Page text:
A/N – Another modern AU setting. Yes, I have posted this first chapter before, but I took it down and reworked it extensively. I don't think this will run to many chapters.
Disclaimer – I don't own Ruroken, any of its characters, situations or settings. Don't sue.
Halfway down the street to her apartment block, it began to rain.
Cursing, Kaoru hitched up her skirt and ran as quickly as she could in her high-heeled shoes, holding a newspaper up over her head in a vain attempt to shield herself. But the wind picked up, driving the rain harder, and soon she was almost completely soaked. Flustered, she ducked into a familiar doorway, hoping to wait out the downpour before heading back out into the street. The warmth and atmosphere of the room reached out to her as she stepped inside the genkan and removed her shoes.
It was an old, traditional-style bar, dating back to before the war. The lights were dim and mellow, the furniture old and a little battered. It looked as though it had been here forever, clinging to its little backstreet niche despite the relentless twin pressures of progress and Tokyo's soaring property values. Kaoru had known and loved this place all her life – ever since her father had first brought her here when she was six years old.
"Kamiya-dono," a voice spoke, startling her. "You forgot your umbrella again?"
She jumped before she could stop herself. "Himura-san!" Hands patting uselessly at her dripping clothes and hair, she turned to face him.
Wiping down the bar with an old cloth, a faded, much-washed apron tied around his waist, Himura-san smiled warmly as he exchanged casual greetings with one of the old regulars. Then he reached down below the ancient cash register and withdrew a long, brightly coloured umbrella with a carved duck's-head handle, offering it to her across his palms, bowing slightly, his eyes laughing.
"Thank you," she managed faintly, trying very hard not to blush. "I'm sorry, I can't seem to keep track of where I leave them." Their hands brushed as she accepted the umbrella's weight. She tried not to look down at his long, almost elegant hands, at the neatly severed tip of his smallest left finger.
He saw it anyway. She saw the flicker in his strange, golden-brown eyes, saw the warmth fade, and cursed herself –
"I'm sorry, Himura-san," she murmured, bowing a little. "It is none of my business, I know."
He looked so young, and his manner was so open and friendly, that it was hard to believe how very reserved he truly was. Despite the outrageous, almost waist-length crimson hair, there was nothing deliberately rebellious or flamboyant about Himura-san; in fact, she'd come to see there was something conservative and old-fashioned in his sense of honour and responsibility, in his constant courtesy and his fiercely held, hardly expressed opinions.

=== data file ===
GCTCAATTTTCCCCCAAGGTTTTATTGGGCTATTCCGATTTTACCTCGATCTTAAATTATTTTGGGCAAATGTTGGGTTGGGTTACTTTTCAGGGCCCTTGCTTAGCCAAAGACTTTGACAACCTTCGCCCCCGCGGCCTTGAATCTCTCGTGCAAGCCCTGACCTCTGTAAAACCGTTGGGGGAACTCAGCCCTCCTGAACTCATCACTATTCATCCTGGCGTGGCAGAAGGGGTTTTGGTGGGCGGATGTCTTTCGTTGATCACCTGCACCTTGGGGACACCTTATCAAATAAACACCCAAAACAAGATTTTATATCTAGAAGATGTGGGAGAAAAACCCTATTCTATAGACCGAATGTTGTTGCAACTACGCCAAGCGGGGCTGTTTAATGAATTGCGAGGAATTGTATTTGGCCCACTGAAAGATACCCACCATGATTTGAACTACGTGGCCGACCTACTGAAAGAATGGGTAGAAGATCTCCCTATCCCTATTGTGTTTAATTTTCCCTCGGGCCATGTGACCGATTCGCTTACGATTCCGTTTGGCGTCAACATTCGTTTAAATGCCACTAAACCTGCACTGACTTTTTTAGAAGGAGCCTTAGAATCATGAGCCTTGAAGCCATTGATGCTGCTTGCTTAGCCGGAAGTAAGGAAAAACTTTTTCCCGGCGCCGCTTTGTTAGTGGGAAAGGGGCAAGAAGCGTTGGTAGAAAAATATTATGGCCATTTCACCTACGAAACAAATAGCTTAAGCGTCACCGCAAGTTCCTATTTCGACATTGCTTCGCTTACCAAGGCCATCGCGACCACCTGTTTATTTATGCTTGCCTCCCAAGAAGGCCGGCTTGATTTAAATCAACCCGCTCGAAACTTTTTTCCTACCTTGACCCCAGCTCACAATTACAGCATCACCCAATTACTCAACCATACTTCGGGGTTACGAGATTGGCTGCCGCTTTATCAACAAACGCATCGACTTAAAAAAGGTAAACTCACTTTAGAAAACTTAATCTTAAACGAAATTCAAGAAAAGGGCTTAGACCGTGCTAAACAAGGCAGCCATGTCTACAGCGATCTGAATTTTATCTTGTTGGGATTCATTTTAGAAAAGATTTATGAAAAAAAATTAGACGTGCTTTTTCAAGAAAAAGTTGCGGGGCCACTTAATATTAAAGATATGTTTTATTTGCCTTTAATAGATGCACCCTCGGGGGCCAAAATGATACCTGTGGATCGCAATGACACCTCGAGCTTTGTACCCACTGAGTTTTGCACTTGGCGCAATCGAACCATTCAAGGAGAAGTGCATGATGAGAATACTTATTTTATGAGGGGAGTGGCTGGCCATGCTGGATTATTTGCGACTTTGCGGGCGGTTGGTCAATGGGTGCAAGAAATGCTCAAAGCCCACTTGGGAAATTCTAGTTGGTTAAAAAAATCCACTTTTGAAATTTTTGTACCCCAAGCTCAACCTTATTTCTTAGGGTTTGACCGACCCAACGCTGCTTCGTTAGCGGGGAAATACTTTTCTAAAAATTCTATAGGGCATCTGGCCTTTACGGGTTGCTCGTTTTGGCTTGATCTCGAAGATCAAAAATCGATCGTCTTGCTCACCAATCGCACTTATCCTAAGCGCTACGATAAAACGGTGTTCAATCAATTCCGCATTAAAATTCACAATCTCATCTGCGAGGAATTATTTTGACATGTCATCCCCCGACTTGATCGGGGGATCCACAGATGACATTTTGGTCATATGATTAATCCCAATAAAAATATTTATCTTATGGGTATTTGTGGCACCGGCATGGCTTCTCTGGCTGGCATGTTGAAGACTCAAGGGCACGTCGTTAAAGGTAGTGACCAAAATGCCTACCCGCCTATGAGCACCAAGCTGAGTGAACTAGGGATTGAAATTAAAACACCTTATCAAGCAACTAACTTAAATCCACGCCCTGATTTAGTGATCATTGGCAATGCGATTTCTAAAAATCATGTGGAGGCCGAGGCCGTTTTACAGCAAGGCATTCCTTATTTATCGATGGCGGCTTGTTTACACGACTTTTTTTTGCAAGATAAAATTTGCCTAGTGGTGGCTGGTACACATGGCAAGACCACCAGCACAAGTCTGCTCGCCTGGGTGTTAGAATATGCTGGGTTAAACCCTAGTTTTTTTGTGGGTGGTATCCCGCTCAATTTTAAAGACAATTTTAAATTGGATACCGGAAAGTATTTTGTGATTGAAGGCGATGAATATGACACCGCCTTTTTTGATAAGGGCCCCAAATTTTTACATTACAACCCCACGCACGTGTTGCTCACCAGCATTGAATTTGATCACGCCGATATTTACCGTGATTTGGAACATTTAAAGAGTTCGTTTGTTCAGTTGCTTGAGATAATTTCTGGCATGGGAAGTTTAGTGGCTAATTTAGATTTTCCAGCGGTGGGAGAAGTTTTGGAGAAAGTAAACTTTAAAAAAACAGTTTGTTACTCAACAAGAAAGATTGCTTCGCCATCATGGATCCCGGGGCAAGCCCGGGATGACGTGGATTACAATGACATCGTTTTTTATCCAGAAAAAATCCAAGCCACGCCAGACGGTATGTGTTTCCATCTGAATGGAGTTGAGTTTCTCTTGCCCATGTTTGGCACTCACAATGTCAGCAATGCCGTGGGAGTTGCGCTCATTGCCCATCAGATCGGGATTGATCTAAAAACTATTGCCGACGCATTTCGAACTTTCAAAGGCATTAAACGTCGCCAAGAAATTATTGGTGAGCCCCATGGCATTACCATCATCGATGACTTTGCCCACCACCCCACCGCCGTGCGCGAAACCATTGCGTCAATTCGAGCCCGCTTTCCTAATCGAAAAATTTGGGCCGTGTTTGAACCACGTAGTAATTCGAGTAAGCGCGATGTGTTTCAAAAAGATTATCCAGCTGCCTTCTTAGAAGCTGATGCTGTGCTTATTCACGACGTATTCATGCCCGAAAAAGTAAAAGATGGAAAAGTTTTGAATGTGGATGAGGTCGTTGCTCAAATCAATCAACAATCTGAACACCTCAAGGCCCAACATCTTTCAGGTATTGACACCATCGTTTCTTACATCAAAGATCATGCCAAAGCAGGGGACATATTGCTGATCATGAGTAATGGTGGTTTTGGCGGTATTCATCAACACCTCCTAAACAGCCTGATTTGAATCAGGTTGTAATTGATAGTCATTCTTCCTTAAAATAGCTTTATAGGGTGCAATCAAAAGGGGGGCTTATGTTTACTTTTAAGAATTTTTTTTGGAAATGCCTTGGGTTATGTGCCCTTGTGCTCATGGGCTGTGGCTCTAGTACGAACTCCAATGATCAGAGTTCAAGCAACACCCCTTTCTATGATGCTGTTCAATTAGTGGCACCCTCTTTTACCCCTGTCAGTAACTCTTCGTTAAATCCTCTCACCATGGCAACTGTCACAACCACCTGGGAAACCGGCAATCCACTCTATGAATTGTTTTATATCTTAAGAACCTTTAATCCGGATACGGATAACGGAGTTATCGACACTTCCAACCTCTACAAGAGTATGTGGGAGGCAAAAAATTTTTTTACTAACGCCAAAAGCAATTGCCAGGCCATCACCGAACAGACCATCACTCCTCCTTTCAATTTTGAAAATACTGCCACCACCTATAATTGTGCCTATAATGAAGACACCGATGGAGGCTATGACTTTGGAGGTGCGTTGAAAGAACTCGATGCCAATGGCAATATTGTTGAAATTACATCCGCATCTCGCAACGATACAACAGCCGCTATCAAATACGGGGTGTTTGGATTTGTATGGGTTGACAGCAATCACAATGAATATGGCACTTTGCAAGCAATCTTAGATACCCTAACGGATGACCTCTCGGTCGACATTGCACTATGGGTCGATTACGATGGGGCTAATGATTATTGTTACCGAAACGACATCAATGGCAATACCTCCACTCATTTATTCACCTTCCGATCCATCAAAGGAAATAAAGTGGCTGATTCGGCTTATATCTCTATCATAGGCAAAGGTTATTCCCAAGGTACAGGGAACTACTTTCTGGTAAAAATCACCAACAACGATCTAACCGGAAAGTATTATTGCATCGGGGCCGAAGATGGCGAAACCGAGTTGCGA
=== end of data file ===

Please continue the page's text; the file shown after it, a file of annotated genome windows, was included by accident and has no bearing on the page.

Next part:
"Iya, Kamiya-dono," he said, shaking his head, smiling again. "It is nothing. An old injury, long forgotten."
It was the first outright lie he had ever told her.
He recognised her presence as soon as he stepped out into the alley behind the bar, pulling the door firmly closed and turning the key. She would be watching him, he knew, with that faint, puzzled crease between her great blue eyes, radiating concern and a sincere desire to help.
"Kamiya-dono," he said, not turning around, not yet. "You should not still be out this late."
"I know it's late, but I just wanted to apologise," she said hastily, her words tumbling over one another with nervous eagerness. "I wanted you to know," she stopped, swallowed, "I wanted to tell you that I don't care what you were before you came here, Himura-san. I think you're –"
And there she faltered and lost her courage.
He turned to face her, looked at her pale, upturned face in the neon-lit night. Her hands were clutched tightly together, twisting unconsciously; he was more than ten years older than she was, and at the moment he felt every single bit of it.
"Kamiya-dono," he said gently, flexing his left hand, reminding himself of what he was now, and what he had once been, a long time ago. He searched for something to say that would let her down gently, without shattering her innocent courage, her belief in a basic human goodness that simply did not exist.
And then he saw light glinting, metallic, in the shadows, and leapt before he could think twice about it, crashing into her, sending them both staggering against the overflowing garbage skip behind her. There was an emphatic, muted phut, a shower of dust and fragments of metal, and he was up, moving on instinct, his hand flying to his left hip –